[James] sent in this project in which he built a tiny computer with text based OS and a 3Km wireless link. The details are a bit scarce, but he used an N8VEM, a Propeller Pocket Term, a 4 line LCD and an RF Transceiver to build it. It runs CP/M, the text based operating system and uses less than a half of a watt, without the vga monitor. With a total cost of 145 and 4 serial ports for sensors, this thing could come in handy. Especially since its low power consumption could allow it to be solar powered. You may recall the N8VEM from an earlier post we did.
This is not an article on how to use your Kindle’s internet connection with your computer. We’ll let [Jesse] explain why:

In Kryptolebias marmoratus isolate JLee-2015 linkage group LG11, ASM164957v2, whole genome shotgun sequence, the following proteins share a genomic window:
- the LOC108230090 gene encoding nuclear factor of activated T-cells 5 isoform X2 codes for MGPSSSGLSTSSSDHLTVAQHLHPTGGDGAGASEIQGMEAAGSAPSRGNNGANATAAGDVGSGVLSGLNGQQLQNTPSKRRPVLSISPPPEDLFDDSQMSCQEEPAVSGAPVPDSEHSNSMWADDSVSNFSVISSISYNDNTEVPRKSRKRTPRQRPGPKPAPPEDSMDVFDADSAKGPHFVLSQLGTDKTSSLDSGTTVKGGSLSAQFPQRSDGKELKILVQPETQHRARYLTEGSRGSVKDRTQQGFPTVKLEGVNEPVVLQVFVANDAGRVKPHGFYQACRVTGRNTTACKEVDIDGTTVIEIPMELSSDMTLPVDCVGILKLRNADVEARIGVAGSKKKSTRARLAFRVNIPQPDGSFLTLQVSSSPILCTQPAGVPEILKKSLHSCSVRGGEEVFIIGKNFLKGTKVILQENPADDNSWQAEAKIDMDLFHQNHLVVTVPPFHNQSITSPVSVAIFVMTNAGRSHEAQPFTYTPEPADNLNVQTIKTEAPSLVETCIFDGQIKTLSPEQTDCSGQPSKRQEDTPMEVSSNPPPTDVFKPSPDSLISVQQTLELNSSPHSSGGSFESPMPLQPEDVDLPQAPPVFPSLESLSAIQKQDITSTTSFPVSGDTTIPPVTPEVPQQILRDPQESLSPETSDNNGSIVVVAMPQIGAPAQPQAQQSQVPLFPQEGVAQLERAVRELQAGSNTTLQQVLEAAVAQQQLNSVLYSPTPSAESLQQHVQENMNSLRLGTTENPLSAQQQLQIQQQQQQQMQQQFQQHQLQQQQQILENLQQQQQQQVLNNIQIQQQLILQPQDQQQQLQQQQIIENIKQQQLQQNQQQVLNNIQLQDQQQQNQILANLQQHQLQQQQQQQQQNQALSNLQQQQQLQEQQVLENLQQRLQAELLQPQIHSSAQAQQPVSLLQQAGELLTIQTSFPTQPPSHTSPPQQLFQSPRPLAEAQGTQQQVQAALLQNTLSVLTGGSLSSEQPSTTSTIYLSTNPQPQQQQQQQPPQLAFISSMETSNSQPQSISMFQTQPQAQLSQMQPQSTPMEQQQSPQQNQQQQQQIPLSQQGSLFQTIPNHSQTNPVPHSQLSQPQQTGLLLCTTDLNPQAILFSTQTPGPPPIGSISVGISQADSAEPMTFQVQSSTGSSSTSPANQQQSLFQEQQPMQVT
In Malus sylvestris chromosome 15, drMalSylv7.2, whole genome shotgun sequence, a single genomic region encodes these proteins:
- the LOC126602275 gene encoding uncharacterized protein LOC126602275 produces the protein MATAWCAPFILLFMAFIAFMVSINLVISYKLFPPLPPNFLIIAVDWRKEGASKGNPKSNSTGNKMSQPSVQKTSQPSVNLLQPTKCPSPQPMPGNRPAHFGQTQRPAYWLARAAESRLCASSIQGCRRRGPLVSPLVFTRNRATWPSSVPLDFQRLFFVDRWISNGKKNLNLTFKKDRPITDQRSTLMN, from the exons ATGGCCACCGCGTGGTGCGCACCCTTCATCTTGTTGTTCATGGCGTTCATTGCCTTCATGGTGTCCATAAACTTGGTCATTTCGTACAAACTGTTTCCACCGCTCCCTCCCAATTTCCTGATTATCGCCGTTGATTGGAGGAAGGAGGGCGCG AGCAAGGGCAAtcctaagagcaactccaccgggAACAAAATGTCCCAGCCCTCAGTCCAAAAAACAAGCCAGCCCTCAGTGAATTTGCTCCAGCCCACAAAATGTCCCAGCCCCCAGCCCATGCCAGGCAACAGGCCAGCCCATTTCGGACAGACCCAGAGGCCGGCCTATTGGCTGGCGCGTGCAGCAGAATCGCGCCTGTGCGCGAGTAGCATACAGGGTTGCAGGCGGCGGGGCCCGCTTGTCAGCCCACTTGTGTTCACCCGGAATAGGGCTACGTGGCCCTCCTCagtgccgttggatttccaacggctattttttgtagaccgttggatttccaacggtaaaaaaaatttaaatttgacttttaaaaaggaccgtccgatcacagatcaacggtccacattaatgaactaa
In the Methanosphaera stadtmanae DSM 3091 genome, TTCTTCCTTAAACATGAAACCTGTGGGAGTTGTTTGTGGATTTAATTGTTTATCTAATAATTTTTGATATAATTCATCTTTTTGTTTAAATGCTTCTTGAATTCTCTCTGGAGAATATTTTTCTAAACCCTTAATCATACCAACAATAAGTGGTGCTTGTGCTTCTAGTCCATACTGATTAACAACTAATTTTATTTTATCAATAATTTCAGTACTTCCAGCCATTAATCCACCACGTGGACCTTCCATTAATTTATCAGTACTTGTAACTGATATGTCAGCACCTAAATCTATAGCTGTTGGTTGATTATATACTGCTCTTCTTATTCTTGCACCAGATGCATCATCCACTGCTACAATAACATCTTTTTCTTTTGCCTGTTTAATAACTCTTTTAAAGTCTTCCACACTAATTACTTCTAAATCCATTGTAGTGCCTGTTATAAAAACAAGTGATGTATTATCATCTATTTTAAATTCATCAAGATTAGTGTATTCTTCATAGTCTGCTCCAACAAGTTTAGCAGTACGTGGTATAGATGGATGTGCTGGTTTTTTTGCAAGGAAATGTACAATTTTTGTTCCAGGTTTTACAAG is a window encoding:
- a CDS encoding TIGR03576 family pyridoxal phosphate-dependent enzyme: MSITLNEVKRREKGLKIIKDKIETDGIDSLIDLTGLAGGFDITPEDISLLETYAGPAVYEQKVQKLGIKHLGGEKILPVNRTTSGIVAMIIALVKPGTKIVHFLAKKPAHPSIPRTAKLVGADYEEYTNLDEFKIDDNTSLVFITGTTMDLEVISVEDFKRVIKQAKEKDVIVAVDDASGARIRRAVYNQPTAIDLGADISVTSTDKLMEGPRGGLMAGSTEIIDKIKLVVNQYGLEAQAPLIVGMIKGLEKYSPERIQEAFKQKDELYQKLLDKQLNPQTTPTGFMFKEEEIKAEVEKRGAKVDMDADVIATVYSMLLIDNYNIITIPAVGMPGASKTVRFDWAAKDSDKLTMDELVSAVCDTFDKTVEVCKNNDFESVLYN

This is not a tutorial about how to use the Kindle 2’s Sprint connection from your computer. I don’t know that it’s possible to do so without making changes to the Linux installation on the Kindle. I do know that abusing the Kindle’s Sprint modem like that would upset Amazon a great deal. Bear in mind also that Amazon know where you live. They know your Kindle’s serial number and thanks to the built in GPS, they know where you are right now.
What this is, however, is a nice tutorial on how to connect your Kindle to your computer so that it can use your computer’s internet connection. The instructions assume you are using a Mac, so you may have to adapt it if you aren’t. Basically you put the Kindle in Debug mode and tell it to use the USB tether for it’s network connection. This should allow not only a faster connection, but possibly a chance to see what exactly they are transferring back and forth.